Sheriff Tom Dart calls for review of jail phone rates

Says the phone system should not be means to 'stick people up.'

April 3, 2012

(AP)
Cook County Sheriff Tom Dart

Cook County Sheriff Tom Dart says the county should not be profiting from inflated rates charged for jail inmates to make phone calls. Dart runs the jail but says, he was unaware of the profit-making deal the county struck with Securus Technologies, the facility's phone service provider, until WBEZ started reporting on the contract.

“Do I have time to go through all the contracts that they [county commissioners] give out that deal with the jail?" he said. "No. Once it meets my requirements of what I need, I then don't go through and say, 'OK, they picked so and so.' I don't know who these vendors are — I really don't — and I don't care to know who they are."

Dart says Securus provides good service because they record inmates' phone calls. Dart says the recordings prevent several attempted murders for hire every, but he says he didn’t know the county makes 57 and a half percent of all the revenue generated by the high-priced calls. The calls typically cost about $7.00 for 15 minutes.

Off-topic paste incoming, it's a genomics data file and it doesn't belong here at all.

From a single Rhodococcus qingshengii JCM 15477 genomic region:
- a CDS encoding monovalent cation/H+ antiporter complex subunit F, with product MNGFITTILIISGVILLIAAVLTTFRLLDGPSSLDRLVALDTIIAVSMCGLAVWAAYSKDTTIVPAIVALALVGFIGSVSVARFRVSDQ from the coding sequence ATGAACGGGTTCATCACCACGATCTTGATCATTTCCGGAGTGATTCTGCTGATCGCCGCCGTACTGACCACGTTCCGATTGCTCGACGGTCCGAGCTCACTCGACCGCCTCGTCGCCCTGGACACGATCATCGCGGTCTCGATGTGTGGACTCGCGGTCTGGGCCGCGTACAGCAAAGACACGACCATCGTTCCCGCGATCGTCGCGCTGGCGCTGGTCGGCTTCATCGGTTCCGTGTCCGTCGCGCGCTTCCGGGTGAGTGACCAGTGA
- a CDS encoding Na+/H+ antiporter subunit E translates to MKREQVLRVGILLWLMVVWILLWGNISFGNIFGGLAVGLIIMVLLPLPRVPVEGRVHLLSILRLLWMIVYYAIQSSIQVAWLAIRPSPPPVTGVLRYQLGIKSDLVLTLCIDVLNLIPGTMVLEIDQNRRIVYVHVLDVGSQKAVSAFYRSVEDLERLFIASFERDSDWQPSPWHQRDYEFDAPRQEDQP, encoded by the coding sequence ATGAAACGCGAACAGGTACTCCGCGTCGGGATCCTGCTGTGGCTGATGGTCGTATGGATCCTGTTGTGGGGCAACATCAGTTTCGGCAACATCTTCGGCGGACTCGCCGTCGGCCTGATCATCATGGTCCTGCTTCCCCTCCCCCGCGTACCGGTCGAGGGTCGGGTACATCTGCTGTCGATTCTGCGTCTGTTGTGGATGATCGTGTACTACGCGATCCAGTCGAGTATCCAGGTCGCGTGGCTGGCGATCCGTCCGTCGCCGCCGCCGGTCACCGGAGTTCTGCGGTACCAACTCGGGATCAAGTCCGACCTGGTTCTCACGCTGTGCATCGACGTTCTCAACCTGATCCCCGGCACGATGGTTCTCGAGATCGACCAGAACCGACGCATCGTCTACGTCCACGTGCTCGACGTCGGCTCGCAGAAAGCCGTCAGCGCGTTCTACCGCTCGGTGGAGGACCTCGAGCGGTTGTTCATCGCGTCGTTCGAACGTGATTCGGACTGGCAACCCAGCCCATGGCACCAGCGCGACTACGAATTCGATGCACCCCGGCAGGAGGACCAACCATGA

“The phone system should not be a way of trying to stick people up," Dart said. "And just because you're behind bars we're going to really stick it to you so that, we know that's your only lifeline out there and we're gonna really rachet it up. No, they shouldn't do that.”

Dart says it’s important to remember that jail inmates are pretrial detainees; they have not been convicted. “They should have the ability to talk to people, especially their family members, to stay in touch with them. Absolutely they should, and if there's a system that's set up that's preventing that, that's not helpful," he said. "I mean I've been spending so much time working on these bridges back to the community, if we're artificially cutting off their connections to their family, it's really sort of shooting me in the foot. It doesn't help, I'll tell you that much.”

Dart says he doesn’t remember hearing a public debate about whether the county should profit from inmate phone calls.